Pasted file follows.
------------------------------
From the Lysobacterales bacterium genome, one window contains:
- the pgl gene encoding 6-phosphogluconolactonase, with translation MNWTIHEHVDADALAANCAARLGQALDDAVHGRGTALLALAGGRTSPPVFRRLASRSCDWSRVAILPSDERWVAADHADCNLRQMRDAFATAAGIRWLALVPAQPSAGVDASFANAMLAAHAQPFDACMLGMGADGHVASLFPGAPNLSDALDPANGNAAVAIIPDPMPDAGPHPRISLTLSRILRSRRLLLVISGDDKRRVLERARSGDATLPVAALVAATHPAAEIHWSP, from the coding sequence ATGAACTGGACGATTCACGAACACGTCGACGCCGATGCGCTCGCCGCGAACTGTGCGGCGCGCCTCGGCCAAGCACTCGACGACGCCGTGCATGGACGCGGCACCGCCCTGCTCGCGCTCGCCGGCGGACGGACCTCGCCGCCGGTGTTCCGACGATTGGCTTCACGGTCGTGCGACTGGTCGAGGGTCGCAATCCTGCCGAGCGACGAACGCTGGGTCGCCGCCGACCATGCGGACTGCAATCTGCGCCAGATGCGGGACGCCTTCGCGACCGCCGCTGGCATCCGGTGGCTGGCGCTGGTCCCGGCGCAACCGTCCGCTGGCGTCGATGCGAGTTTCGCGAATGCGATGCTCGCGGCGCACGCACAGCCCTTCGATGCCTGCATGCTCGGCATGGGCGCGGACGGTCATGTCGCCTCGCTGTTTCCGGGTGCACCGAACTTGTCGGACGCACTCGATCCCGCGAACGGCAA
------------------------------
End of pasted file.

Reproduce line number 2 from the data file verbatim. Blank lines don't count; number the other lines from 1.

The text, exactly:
- the pgl gene encoding 6-phosphogluconolactonase, with translation MNWTIHEHVDADALAANCAARLGQALDDAVHGRGTALLALAGGRTSPPVFRRLASRSCDWSRVAILPSDERWVAADHADCNLRQMRDAFATAAGIRWLALVPAQPSAGVDASFANAMLAAHAQPFDACMLGMGADGHVASLFPGAPNLSDALDPANGNAAVAIIPDPMPDAGPHPRISLTLSRILRSRRLLLVISGDDKRRVLERARSGDATLPVAALVAATHPAAEIHWSP, from the coding sequence ATGAACTGGACGATTCACGAACACGTCGACGCCGATGCGCTCGCCGCGAACTGTGCGGCGCGCCTCGGCCAAGCACTCGACGACGCCGTGCATGGACGCGGCACCGCCCTGCTCGCGCTCGCCGGCGGACGGACCTCGCCGCCGGTGTTCCGACGATTGGCTTCACGGTCGTGCGACTGGTCGAGGGTCGCAATCCTGCCGAGCGACGAACGCTGGGTCGCCGCCGACCATGCGGACTGCAATCTGCGCCAGATGCGGGACGCCTTCGCGACCGCCGCTGGCATCCGGTGGCTGGCGCTGGTCCCGGCGCAACCGTCCGCTGGCGTCGATGCGAGTTTCGCGAATGCGATGCTCGCGGCGCACGCACAGCCCTTCGATGCCTGCATGCTCGGCATGGGCGCGGACGGTCATGTCGCCTCGCTGTTTCCGGGTGCACCGAACTTGTCGGACGCACTCGATCCCGCGAACGGCAA